A Covid compliance officer with a leading food manufacturing company had her employment terminated over her failure to fully inform her employers about the extent of positive tests for Covid-19 among her and her boyfriend’s families.
The Workplace Relations Commission ruled the unnamed food company was entitled to end the probationary period of the worker.
The woman had taken a case against the company under the Industrial Relations Act after she was dismissed just over three months after she took up employment on October 27, 2020.
The WRC heard the claimant’s employment had gone well until December 17, 2020, when her boyfriend was confirmed as testing positive for Covid-19 after becoming unwell three days earlier.
The woman had informed her employer about the situation on December 16 but said she had not seen her boyfriend since the 12th so she did not regard herself as a “close contact”. She tested positive herself on December 18, which developed into a serious illness, including tonsillitis, which had her certified unfit to work until February 2021.
However, she was informed by the company in a phone call on February 5, 2021, that her probationary period was being terminated and she would not be coming back to work.
The woman claimed she was told she had “not handled things well re Covid”. She said a written statement provided by the company outlining the reasons for its decision was “vague and ambiguous".
Representatives of the company told the WRC they were perfectly entitled under labour legislation to terminate employment during a probationary period and the decision was reasonable in the circumstances.
They pointed out the reputation as a Covid-compliant food processing company was critical to their business during the pandemic.
The company said a very high standard of professional and personal Covid compliance was expected from the claimant and she had not shown the required “abundance of caution". The woman’s supervisor said it became clear that the domestic Covid situation of the families of the woman and her boyfriend were a lot more complicated than they had initially been told and many close relations had tested positive on December 12, 2020.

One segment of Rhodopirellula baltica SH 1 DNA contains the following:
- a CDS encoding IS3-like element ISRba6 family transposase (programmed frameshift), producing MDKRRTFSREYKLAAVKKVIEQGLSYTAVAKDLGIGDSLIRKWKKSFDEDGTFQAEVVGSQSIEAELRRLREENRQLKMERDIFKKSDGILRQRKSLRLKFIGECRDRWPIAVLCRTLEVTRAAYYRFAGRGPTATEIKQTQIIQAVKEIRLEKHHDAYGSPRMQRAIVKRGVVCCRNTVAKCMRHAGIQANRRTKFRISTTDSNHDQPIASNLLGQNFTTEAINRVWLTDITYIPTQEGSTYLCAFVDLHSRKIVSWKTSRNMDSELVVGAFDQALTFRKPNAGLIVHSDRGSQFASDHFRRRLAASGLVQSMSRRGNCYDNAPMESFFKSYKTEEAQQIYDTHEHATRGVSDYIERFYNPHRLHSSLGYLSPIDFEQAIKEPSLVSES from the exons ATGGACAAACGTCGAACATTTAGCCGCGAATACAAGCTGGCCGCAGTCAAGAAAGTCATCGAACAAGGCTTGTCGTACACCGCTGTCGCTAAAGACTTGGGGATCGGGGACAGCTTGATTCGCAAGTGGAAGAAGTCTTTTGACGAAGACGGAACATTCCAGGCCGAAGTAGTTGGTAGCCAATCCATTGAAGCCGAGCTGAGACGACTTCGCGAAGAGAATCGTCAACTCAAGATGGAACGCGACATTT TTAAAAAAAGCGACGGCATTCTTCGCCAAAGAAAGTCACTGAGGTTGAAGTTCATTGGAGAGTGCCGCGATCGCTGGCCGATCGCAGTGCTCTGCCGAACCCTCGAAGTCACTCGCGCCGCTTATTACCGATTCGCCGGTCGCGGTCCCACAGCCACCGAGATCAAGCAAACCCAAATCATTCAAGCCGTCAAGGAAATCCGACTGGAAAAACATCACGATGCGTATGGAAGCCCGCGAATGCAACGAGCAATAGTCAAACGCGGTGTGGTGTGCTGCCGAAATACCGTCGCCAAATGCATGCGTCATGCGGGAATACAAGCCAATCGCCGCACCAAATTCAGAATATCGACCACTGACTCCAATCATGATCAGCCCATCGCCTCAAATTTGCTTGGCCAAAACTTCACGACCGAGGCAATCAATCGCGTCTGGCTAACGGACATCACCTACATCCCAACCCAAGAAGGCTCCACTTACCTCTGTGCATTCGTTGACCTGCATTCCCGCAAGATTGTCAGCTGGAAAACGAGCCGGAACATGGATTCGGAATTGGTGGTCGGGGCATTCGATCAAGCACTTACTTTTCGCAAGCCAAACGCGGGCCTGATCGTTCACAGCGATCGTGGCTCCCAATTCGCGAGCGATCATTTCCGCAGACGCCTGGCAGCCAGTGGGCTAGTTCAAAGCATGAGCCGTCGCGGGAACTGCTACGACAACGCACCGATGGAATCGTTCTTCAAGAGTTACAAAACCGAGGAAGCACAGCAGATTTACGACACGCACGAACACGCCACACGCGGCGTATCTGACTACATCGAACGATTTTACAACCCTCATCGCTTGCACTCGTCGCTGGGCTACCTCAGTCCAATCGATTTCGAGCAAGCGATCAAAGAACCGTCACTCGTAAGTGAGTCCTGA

The company claimed the information was very slow in being passed on to it.
It said the entire series of events surrounding the weekend of December 12, 2020, had undermined its confidence in the worker, who had a vital role in the company.
The WRC adjudicator, Michael McEntee, ruled the claimant did not have the required service to avail of the Unfair Dismissals Act but added a review of the current legal position was warranted.
Mr McEntee acknowledged that a Covid outbreak at the plant would have been very serious for the business and all its workers.
He also recognised it was an exceptional time but said a major well-known food brand required an extraordinarily high standard of Covid compliance.
The WRC ruled the contract of employment allowed the company to terminate the woman’s employment at its discretion during the probationary period.
It also stressed there was no suggestion of any misconduct on the employee’s part but there was an issue of poor professional performance where the confidence of the company with the worker was “no longer there”.